inescapably relative concept.
The problems of positional status and relative deprivation are fueled by income
inequality, Frank argues:
A family at the median income level would reasonably aspire to
send its children to schools of at least average quality. But to do
that, it would have to buy or rent a house near the median of its
city’s housing price distribution. And that’s become
significantly harder to do.
In effect, the increase in the resources commandeered by the over-class has
pulled the rug out from under the once upwardly mobile white working class.
Housing is a key example of the rising cost of positional goods, but there are
many others. “Most families reasonably aspire to host a reception for their
daughter’s wedding that guests would remember as special,” Frank writes in the Vox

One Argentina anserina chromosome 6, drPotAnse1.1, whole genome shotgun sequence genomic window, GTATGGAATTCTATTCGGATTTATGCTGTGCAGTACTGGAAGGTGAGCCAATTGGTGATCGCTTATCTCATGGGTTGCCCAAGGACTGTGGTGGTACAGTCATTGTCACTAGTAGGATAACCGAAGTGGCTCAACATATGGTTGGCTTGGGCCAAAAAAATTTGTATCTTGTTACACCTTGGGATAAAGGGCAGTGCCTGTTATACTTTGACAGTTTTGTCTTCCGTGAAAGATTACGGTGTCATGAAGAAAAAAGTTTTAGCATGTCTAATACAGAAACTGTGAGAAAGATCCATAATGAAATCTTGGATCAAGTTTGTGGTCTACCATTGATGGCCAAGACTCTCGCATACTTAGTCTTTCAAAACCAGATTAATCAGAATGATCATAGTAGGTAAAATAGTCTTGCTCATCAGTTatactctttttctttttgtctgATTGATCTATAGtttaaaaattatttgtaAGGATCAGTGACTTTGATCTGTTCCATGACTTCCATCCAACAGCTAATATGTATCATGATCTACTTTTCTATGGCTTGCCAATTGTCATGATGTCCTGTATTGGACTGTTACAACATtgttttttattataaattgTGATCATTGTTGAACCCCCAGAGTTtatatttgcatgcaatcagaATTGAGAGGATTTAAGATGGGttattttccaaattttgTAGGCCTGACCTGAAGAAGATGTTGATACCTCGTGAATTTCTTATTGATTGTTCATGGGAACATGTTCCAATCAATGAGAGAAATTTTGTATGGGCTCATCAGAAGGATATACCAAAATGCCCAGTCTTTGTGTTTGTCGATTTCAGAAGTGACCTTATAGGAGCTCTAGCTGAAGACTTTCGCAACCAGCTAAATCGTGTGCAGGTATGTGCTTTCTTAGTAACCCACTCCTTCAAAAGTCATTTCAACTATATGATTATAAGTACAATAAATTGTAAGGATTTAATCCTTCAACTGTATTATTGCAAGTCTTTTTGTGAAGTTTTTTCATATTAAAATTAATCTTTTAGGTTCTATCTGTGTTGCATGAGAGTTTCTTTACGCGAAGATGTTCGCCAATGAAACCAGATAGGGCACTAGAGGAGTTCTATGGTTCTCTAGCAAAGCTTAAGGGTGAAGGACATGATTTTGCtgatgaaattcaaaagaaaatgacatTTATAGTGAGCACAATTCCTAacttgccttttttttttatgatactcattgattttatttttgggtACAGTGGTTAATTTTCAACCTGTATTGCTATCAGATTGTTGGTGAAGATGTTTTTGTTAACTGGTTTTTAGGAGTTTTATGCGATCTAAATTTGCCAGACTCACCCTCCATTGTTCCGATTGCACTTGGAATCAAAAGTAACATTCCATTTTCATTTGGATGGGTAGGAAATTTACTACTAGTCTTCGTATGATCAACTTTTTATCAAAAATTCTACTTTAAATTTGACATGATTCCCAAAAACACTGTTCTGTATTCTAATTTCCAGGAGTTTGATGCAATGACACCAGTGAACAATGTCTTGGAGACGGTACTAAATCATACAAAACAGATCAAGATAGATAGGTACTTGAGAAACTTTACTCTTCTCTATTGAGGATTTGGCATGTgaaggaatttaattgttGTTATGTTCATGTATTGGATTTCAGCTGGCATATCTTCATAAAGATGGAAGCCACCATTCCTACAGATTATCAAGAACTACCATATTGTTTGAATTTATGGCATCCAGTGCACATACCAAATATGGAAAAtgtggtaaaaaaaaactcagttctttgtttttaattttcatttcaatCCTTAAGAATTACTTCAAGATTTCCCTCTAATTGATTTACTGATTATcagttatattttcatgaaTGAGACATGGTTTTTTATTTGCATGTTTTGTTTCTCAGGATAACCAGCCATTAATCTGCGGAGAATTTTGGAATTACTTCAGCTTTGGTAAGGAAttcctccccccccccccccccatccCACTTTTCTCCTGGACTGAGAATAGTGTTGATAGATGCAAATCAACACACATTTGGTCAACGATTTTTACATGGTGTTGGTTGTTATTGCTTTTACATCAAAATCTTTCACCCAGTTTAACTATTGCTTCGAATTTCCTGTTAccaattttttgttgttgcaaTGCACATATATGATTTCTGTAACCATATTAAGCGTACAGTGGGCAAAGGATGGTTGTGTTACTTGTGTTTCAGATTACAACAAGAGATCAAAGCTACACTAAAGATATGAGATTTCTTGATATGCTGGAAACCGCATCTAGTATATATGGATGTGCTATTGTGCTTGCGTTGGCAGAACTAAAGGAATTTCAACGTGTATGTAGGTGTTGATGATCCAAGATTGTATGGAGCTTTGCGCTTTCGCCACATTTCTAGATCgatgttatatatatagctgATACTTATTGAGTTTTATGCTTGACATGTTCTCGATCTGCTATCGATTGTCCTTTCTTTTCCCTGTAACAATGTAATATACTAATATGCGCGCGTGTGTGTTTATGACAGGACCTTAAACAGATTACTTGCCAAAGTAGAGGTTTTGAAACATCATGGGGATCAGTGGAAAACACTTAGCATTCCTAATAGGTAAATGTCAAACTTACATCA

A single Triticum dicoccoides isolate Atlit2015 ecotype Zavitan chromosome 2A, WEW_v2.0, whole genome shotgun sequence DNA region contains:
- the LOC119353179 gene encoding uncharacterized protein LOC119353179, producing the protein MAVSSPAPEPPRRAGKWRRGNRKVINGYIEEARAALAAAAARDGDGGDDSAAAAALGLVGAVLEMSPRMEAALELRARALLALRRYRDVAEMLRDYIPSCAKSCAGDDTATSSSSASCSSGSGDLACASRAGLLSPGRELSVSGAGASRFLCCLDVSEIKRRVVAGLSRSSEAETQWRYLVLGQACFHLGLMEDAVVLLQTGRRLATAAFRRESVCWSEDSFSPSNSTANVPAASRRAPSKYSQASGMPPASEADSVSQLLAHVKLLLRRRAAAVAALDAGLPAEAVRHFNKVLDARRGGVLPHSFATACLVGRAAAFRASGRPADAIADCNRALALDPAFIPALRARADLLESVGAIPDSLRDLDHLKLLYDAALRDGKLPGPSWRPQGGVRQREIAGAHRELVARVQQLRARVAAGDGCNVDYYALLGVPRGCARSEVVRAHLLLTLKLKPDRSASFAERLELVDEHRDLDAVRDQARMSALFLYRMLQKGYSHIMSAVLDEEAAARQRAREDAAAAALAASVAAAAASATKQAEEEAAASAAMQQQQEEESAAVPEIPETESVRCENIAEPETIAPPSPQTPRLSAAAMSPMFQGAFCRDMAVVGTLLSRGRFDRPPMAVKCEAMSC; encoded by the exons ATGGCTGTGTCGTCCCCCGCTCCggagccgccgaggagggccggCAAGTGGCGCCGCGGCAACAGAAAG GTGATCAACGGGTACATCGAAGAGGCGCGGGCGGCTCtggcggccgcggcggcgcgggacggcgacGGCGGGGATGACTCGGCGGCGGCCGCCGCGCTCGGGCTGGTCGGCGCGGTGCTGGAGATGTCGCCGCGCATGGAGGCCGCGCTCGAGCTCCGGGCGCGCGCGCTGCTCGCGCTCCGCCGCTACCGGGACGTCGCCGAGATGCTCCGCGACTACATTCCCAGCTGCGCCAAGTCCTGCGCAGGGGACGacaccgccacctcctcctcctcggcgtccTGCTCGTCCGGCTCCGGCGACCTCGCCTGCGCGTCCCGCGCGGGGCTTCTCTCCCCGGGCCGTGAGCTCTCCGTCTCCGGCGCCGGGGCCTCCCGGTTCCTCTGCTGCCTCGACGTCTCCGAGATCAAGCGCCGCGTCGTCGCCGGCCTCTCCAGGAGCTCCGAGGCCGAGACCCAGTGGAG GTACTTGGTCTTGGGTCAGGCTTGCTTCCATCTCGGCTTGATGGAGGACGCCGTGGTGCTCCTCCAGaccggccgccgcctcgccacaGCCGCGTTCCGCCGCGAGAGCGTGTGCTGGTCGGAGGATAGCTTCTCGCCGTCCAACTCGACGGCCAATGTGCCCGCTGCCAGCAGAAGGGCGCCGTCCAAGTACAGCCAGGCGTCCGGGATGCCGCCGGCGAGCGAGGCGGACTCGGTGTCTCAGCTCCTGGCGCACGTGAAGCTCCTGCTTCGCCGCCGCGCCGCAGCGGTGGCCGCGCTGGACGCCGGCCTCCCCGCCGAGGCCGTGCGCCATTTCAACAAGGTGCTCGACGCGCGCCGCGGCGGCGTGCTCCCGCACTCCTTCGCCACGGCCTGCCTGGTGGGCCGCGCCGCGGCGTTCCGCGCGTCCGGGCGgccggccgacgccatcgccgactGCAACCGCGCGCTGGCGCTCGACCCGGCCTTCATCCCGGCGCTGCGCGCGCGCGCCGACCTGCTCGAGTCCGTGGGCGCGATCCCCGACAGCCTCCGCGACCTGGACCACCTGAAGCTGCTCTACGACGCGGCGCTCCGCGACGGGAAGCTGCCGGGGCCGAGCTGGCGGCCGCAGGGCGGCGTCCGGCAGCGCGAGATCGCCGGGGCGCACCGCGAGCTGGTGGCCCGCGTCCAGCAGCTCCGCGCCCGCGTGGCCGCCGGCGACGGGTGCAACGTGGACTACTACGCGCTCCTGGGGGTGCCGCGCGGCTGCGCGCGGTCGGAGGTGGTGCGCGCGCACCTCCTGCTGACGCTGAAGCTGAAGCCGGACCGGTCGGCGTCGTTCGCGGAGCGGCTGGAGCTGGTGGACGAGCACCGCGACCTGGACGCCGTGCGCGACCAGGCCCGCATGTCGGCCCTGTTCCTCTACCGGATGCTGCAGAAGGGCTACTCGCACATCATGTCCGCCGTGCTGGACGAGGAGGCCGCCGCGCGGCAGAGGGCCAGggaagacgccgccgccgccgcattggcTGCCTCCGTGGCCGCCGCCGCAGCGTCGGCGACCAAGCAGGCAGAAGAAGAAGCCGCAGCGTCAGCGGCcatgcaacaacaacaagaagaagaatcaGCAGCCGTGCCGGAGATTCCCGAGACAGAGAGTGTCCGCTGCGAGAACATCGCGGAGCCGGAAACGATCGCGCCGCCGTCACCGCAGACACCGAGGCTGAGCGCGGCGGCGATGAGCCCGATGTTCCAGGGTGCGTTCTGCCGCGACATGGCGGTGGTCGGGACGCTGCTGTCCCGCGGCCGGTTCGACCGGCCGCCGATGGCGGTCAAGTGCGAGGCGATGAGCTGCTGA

piece, but “the inflation­-adjusted cost of the average wedding in the U.S. was
$31,000 in 2015, up from about $10,000 in 1980.”

A May 2015 Federal Reserve report provides a window into the financial condition of
many in the working class. It found that 47 percent of Americans do not have the
resources to cover a $400 bill for such unanticipated costs as a car repair or a health
emergency. They would be forced to borrow from friends of family, to sell
something, to go to a payday loan company or to add to their credit card debt.

For those in the bottom third of the income distribution, even essential
expenditures have become unaffordable: the $7,000 to $10,000 average cost of a